Does Malema have influence?
JOHANNESBURG – As Julius Malema grabbed the spotlight of South Africa’s mining unrest with calls for wildcat stoppages, analysts on Wednesday said his rabble-rousing is dangerous - but also simply hot air.
The self-styled champion of the poor has no official role after being expelled from the ruling African National Congress, but has taken his radical rhetoric from strife-hit mine to mine where he has been greeted like a rock star by frustrated workers.
“It is quite dangerous in the sense that people are really clearly very frustrated,” said Lucy Holborn, research manager at the South African Institute of Race Relations, who said Malema had taken on celebrity status.
Tensions at the mines have deepened since a violent strike crippled London-listed Lonmin’s Marikana platinum mine, where 45 people have been killed – 34 of them shot dead by police – in a deadly stand-off over wage demands that have spread to the gold sector.
Union heads, mine bosses and President Jacob Zuma’s government have faced sharp criticism for giving the strategy-savvy Malema an opening to push his radical views in a country known for violent protests and strikes.
“It’s a situation where it’s so volatile that anybody coming along and firing up people, that he tends to in these situations, can sweep people along,” said Holborn.
“When people are so frustrated, I think he can easily fire people up and it’s not necessarily about his power. It’s more a reflection of what people are feeling,” she added.
“That is why he is able to get so much support and get crowds so fired up. That feeling that the government actually either isn’t listening, doesn’t know or doesn’t care.”
Sporting his trademark beret and sunglasses, Malema has criss-crossed the country’s flashpoints to urge workers to render mines ungovernable, while taking political shots at his enemies in the ANC and white-owned companies.
The campaign has seen his face splashed across media around the world.
Yet while the strife-hit mines have turned into a battlefield for rival political and union factions, analysts warn against overblowing his powers or declaring a come-back for the mine-nationalisation maverick.
Analyst Steven Friedman of the University of Johannesburg cautioned that Malema was an opportunist whose bombastic speeches meet rapture but have little substance or real influence on labour relations at mines.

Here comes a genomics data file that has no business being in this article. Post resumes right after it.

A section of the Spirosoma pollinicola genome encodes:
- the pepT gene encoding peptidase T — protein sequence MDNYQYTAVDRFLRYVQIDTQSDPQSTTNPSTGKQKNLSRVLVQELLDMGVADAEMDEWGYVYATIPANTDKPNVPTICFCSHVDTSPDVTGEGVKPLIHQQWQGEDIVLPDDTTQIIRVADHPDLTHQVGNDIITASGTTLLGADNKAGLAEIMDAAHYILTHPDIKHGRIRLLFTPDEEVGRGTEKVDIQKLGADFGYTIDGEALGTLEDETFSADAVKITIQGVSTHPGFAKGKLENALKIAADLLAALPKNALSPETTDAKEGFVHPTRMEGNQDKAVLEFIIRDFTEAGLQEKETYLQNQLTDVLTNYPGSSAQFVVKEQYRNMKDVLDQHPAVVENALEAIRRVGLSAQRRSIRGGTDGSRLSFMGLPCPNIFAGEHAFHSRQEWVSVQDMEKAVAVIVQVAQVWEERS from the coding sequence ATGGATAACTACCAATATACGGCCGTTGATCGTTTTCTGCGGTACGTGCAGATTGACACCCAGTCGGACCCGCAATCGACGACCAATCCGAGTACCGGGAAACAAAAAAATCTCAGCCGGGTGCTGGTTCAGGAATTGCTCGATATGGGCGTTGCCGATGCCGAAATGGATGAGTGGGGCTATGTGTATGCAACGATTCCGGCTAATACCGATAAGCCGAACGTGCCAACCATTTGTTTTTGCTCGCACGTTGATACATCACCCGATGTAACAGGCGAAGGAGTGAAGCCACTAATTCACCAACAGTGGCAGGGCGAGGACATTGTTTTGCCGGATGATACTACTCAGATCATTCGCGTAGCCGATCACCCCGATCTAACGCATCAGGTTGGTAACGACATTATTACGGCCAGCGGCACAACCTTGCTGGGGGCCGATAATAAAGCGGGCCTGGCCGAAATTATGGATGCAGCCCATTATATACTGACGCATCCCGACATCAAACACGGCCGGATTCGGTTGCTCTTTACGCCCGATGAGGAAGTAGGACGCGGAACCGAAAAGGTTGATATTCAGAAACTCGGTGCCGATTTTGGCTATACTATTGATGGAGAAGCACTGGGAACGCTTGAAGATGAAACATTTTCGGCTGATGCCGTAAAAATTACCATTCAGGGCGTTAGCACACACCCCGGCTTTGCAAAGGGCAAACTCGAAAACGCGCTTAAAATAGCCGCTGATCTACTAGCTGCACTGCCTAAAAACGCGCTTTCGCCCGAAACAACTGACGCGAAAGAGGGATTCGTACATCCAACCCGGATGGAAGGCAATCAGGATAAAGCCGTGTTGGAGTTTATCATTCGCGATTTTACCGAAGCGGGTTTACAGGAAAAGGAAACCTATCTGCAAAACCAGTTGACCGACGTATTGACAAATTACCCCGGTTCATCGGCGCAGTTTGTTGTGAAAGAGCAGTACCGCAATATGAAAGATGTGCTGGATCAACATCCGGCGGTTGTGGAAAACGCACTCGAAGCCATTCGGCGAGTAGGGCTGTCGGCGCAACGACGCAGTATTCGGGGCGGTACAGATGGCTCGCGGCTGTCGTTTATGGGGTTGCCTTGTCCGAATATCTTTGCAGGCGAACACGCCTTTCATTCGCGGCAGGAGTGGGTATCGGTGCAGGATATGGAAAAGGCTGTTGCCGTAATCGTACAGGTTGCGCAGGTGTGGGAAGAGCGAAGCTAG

“This idea that he’s going to rush around the country making inflammatory speeches and people are going to be on strike is clearly false,” Friedman said, adding that the only impact was to attract “endless” media coverage.
“Marikana was several weeks ago now. If this guy was such a genius at rushing around the place getting people to go out onto the streets and to burn the place down, he would have been well on his way by now. And he isn’t.”
Since being booted from the ANC for ill-discipline, Malema has also lacked a constituency, with Friedman saying one of the “great myths” surrounding the ruling party’s former Youth League leader was that he had a giant following.
“The guy gets up and he says let’s bring the mines to a standstill and everybody writes inflammatory reports and agitated reports and nobody notices the obvious fact that mines are not at a standstill,” Friedman said.
This showed “that 99 per cent of miners pay absolutely no attention to anything he says”, he added.
Hamadziripi Tamukamoyo, a researcher at the Institute of Security Studies, said Malema was a risk in terms of South Africa’s image.
“I think the political rhetoric he’s churning out is bad in terms of international investors, in terms of tourism. I think at an image level he is a risk and he needs to be called in,” he said.
Malema’s actions were playing into the hands of the anti-Zuma camp within the ANC who want him ousted as party chief later this year, Tamukamoyo said.
“I wouldn’t say he is dangerous but he has the ability, certainly with what is going on, to reconfigure the political landscape going towards ANC elections in December,” Tamukamoyo said.
But five years after Malema was called a king-maker for bringing Zuma to the ANC’s helm, Tamukamoyo also warns against writing him off.
“I think we should not underestimate him as a politician. People laugh him off a lot and I think that’s dangerous in some way.”
– Nampa- AFP